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    ABSTRACT: Melanoma is an immunogenic tumour but, despite the wide range of immunotherapies tested, only few promising results have been reported to date. Both in vitro and in xenograft models, γδ lymphocyte-mediated cytotoxicity against melanoma cells has been reported. IL-2/zoledronate treatment can expand γδ cells in vitro and in animal models. This could represent an immunotherapeutic strategy against melanoma. To evaluate the feasibility of this approach, we studied γδ lymphocyte phenotype from patients with melanoma, their ability to be expanded by IL-2/zoledronate and their cytotoxic activity against SK-MEL-30 cell line. Peripheral blood samples were collected from 30 patients with melanoma and 10 healthy donors. Percentage of γδ lymphocytes and CD45RO+CD27+, CD45RA+CD27-, CD57+, Vγ9Vδ2 subpopulations were evaluated by flow cytometry. IL-2/zoledronate γδ cell expansion rate and their cytotoxicity against SK-MEL-30 cell line were studied. A percentage decrease in circulating Vγ9Vδ2 and an increase in CD45RA+CD27- and CD57+ γδ lymphocytes were observed in melanoma. IL-2/zoledronate expansion rate did not differ between controls and patients with melanoma but cytotoxicity against SK-MEL-30 appeared reduced. Our results show that γδ cell function is impaired in patients with advanced melanoma and suggest a possible role in tumour progression.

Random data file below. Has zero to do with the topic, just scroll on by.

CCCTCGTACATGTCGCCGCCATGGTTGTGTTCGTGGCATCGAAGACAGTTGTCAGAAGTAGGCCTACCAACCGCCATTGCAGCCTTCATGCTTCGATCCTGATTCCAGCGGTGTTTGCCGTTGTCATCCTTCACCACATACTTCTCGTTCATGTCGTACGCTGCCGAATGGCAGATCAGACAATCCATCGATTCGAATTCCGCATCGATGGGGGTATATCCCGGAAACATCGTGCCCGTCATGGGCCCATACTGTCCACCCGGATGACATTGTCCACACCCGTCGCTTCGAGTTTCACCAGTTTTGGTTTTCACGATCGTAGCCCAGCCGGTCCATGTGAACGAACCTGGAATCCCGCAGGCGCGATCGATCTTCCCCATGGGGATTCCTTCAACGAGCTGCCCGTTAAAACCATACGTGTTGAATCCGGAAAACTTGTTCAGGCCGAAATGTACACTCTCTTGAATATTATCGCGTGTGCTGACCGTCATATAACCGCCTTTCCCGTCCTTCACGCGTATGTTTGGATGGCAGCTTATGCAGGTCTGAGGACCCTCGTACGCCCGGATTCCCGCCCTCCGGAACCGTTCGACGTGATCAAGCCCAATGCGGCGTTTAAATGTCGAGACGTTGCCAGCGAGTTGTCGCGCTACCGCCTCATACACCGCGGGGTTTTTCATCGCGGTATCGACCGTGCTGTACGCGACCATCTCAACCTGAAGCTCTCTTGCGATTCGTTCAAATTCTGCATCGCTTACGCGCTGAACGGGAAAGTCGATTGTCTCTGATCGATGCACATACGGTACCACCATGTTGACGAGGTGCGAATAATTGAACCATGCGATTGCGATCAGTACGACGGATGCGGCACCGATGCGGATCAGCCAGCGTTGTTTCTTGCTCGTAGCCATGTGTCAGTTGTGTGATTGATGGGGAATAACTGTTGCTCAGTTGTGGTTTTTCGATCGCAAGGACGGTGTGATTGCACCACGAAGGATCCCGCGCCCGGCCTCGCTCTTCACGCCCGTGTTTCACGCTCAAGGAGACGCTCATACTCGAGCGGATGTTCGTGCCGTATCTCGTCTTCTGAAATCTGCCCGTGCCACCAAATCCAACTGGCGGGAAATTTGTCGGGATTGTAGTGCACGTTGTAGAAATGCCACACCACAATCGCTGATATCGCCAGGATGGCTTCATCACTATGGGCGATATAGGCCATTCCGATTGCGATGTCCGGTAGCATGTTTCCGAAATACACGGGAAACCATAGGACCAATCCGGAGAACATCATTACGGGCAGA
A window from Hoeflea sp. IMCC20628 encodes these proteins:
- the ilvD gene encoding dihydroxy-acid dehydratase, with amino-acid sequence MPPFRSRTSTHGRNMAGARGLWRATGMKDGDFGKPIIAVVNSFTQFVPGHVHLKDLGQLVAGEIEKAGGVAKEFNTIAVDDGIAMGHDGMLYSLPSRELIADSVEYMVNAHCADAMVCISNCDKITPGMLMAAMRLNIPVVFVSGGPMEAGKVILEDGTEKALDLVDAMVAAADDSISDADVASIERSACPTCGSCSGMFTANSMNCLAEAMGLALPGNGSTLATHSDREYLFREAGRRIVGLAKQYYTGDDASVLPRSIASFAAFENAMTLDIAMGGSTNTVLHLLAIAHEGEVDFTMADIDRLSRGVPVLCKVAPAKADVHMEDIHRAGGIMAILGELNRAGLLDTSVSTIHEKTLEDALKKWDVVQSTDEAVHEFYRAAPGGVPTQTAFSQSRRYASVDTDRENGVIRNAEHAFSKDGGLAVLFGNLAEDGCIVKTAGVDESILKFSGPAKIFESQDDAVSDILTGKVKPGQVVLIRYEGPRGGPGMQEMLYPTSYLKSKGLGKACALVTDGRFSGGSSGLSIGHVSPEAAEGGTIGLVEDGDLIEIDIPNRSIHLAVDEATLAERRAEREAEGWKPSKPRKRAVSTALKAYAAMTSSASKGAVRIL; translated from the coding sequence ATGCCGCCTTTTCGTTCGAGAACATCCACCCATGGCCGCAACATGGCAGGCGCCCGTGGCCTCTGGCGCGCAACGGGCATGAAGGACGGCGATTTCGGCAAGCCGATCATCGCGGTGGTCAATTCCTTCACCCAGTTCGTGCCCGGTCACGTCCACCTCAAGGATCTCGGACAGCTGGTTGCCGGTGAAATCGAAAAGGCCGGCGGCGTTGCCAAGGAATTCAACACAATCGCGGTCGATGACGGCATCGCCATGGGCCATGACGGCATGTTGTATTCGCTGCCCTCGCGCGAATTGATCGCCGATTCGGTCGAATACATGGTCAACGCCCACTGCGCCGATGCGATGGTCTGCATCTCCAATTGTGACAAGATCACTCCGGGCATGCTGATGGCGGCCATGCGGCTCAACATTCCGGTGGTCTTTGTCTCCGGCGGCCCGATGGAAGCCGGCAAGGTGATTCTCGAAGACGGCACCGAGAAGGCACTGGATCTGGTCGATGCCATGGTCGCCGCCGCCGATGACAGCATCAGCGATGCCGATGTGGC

European Journal of Clinical Investigation 11/2011; 41(11):1186-94. · 3.37 Impact Factor
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    ABSTRACT: Eur J Clin Invest 2012; 42 (5): 575–576
    European Journal of Clinical Investigation 10/2011; 42(5):575-6. · 3.37 Impact Factor